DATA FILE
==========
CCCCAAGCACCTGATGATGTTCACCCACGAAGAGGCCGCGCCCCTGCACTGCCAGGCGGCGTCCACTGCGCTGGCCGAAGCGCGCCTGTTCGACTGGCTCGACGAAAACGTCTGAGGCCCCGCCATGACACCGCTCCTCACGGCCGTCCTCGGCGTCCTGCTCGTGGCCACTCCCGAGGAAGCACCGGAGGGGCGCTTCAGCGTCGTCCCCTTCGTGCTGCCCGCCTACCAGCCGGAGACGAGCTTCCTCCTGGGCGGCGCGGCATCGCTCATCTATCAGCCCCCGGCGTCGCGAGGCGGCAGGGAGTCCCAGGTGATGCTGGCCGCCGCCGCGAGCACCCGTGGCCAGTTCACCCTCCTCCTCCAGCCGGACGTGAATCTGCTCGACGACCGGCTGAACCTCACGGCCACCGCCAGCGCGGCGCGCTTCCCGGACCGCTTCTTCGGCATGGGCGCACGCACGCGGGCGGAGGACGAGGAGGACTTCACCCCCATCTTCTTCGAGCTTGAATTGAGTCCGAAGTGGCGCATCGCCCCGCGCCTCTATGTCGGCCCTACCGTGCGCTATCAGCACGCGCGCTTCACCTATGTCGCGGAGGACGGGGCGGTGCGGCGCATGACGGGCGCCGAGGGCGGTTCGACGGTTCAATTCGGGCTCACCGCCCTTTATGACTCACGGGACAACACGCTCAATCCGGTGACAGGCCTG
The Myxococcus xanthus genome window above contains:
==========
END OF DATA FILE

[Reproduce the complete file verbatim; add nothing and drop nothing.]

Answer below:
CCCCAAGCACCTGATGATGTTCACCCACGAAGAGGCCGCGCCCCTGCACTGCCAGGCGGCGTCCACTGCGCTGGCCGAAGCGCGCCTGTTCGACTGGCTCGACGAAAACGTCTGAGGCCCCGCCATGACACCGCTCCTCACGGCCGTCCTCGGCGTCCTGCTCGTGGCCACTCCCGAGGAAGCACCGGAGGGGCGCTTCAGCGTCGTCCCCTTCGTGCTGCCCGCCTACCAGCCGGAGACGAGCTTCCTCCTGGGCGGCGCGGCATCGCTCATCTATCAGCCCCCGGCGTCGCGAGGCGGCAGGGAGTCCCAGGTGATGCTGGCCGCCGCCGCGAGCACCCGTGGCCAGTTCACCCTCCTCCTCCAGCCGGACGTGAATCTGCTCGACGACCGGCTGAACCTCACGGCCACCGCCAGCGCGGCGCGCTTCCCGGACCGCTTCTTCGGCATGGGCGCACGCACGCGGGCGGAGGACGAGGAGGACTTCACCCCCATCTTCTTCGAGCTTGAATTGAGTCCGAAGTGGCGCATCGCCCCGCGCCTCTATGTCGGCCCTACCGTGCGCTATCAGCACGCGCGCTTCACCTATGTCGCGGAGGACGGGGCGGTGCGGCGCATGACGGGCGCCGAGGGCGGTTCGACGGTTCAATTCGGGCTCACCGCCCTTTATGACTCACGGGACAACACGCTCAATCCGGTGACAGGCCTG
The Myxococcus xanthus genome window above contains: